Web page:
Come on Jeff, we already have one of the top three passing offenses in the NFL. Adding a WR early (or late) will have minimal impact. On the other hand against teams with powerful def 7’s we struggle because both guard positions are patch ups. Connelly has a high cap number and will be a 32 yo FA. Will BB restructor his contract or let him go? I don’t know and only BB knows. Waddell is a great backup talent, can play G or C but can there be and debate that we need an upgrade there, ( and likely replacement for Connelly if not next year then soon)? Stork did well in his rookie year but missed games twice and Solder had less then a steller year. If your really opposed to fixing the 0-line than how about fixing the Def line? Wilfolk isn’t the player he was just a few years ago. Maybe another off season will let him recover some of his former prowes but we can’t be sure. Siliga is a fine run stuffer but not much as a pass rusher, C. Jones and Branch are good backups but again not much on pushing the pocket. You can count the QB’s we pressured consistently on the fingers of one hand this year. Ninkovich is IMO our best DE but getting older while Jones has a problem setting the edge. The back ups are just that. So please, if you can make a case that a WR would have a bigger impact then addressing our lines I’m listening.

        • Pete H. says:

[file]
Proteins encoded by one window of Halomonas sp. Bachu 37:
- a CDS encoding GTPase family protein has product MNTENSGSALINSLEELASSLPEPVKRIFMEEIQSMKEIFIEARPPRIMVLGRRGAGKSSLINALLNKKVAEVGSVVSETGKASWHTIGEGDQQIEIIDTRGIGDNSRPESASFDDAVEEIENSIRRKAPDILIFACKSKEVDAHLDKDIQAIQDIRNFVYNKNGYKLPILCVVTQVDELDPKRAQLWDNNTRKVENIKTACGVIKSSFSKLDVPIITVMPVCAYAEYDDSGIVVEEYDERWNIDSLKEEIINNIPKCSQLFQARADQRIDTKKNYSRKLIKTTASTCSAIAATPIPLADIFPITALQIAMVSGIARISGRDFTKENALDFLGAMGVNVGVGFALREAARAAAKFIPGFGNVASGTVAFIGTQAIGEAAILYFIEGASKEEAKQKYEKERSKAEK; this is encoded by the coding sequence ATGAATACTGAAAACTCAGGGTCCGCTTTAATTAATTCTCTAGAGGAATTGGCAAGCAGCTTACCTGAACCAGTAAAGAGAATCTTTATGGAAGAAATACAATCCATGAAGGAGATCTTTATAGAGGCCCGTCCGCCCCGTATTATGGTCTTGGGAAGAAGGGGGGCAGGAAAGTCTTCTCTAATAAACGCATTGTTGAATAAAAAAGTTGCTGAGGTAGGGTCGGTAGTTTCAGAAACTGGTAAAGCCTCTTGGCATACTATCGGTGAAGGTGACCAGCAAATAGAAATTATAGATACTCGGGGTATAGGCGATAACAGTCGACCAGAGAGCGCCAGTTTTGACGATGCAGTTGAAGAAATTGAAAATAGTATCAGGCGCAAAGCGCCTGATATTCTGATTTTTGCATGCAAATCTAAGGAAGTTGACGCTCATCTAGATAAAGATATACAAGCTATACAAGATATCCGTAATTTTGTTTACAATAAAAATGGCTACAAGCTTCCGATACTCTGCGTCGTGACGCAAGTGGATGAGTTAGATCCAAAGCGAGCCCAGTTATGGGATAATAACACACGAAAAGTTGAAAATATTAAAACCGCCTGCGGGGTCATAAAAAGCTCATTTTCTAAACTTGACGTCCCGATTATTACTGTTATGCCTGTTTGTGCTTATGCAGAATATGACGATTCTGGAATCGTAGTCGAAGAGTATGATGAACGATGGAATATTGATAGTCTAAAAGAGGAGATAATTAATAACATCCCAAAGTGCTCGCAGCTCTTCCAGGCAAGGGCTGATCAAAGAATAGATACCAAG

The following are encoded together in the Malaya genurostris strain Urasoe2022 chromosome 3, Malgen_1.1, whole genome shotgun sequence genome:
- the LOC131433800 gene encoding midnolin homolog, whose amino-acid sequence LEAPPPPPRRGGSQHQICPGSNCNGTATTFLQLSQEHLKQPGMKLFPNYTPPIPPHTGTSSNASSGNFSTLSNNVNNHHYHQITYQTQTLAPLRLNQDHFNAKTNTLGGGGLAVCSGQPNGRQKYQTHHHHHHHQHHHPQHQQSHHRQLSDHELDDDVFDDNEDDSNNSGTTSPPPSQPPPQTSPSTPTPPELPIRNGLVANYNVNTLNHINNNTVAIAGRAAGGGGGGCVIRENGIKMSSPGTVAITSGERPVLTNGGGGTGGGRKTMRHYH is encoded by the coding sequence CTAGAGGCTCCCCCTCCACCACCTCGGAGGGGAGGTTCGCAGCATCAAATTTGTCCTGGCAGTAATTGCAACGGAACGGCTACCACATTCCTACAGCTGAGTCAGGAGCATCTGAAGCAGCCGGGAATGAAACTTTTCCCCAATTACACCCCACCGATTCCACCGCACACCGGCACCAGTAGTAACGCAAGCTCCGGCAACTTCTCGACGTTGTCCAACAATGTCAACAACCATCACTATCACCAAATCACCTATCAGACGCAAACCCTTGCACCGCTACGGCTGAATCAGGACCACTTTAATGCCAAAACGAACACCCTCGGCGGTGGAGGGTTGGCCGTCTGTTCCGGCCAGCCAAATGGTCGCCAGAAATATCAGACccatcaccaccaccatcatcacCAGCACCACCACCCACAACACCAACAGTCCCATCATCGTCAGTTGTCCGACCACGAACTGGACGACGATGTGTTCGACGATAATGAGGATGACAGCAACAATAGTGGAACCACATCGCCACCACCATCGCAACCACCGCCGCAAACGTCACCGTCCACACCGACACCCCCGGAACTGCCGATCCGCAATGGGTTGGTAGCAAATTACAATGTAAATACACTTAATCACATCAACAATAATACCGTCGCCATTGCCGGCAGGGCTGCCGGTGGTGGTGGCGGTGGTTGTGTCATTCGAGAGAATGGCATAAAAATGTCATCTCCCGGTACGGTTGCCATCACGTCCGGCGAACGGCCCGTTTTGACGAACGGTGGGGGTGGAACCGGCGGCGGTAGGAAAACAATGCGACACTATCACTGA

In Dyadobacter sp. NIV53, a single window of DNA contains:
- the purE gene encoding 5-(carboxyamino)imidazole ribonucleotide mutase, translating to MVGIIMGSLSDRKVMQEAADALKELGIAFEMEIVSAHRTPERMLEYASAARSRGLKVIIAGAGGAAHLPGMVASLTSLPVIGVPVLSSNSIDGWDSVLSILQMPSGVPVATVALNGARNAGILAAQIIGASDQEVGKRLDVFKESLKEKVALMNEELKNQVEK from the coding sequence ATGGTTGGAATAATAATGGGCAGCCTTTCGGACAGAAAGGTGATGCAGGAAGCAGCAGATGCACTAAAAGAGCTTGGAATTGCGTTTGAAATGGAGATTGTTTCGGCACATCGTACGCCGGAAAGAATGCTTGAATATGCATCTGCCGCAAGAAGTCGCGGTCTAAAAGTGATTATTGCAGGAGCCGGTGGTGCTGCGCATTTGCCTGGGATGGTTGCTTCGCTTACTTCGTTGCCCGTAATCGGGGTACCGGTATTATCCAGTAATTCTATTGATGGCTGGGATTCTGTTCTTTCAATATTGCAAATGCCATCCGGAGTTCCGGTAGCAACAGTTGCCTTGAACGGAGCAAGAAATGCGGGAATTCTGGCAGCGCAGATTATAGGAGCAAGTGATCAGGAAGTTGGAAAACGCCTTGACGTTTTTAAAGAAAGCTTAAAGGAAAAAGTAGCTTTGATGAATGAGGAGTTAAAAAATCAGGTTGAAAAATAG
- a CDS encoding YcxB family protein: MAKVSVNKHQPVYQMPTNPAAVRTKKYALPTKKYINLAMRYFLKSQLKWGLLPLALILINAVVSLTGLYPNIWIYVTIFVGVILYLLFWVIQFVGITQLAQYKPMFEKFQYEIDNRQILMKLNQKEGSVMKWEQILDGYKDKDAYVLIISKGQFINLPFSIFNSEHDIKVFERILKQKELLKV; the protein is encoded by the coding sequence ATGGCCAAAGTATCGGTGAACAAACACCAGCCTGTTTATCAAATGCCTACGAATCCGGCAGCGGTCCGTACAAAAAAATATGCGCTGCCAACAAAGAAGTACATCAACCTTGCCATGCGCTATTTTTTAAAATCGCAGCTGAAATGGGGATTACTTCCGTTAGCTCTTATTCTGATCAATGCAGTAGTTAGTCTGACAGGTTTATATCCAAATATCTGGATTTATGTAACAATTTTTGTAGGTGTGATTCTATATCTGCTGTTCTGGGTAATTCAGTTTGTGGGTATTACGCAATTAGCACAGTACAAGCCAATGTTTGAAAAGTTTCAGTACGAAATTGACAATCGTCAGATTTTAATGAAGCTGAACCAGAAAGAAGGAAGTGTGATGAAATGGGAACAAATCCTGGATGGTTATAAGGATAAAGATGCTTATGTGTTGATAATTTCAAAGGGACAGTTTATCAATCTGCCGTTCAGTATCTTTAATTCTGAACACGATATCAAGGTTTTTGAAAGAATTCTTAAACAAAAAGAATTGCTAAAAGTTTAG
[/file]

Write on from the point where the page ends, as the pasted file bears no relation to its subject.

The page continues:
I think both need to be addressed, and guard, like running back, is a position where you can more easily find starting caliber talent in rounds 2 and 3. Rounds 2 and late 3/early 4, along with Wendell and a free agent would give good guard depth for next season. I just think there is a bigger drop-off at in talent and probability of hitting at outside WR than there is at guard, so if you want both, the 1-year snapshot of need cant overly affect the draft strategy. Furthermore, there is no reliable depth at outside receiver for next season, and a free agent at that position could run a higher cost than a guard. I would not rely on a late round WR to provide depth in their rookie season. DT is not an urgent need with plenty of guys already on the roster – I’d expect an early pick at that position next year. DE is a position i wouldn’t mind seeing in the top 3 picks. I think you do need at least 1 starting caliber guard in the draft, which is why 2 of the to 4 picks should be on guards. A high end wide receiver can either draw extra attention, easing pressure on Brady, coverage on other receivers, or men in the box to stop the run. That means easier running, quicker releases, and lower risk of INTs. I respect the short-term upgrade strategy, just think its not the only one. If you think I’m wrong, its cool, but I have reasons for my views. And I’d still be interested to hear if you think the Pats should go into the draft absolutely needing to hit on 2 guards or who you think they should sign to protect themselves in case there is poor value at the guard position in the top couple of rounds. I’m legit interested if folks have free agent contingency plans at guard. Bill hates having “must-have” positions entering the draft. Any ideas?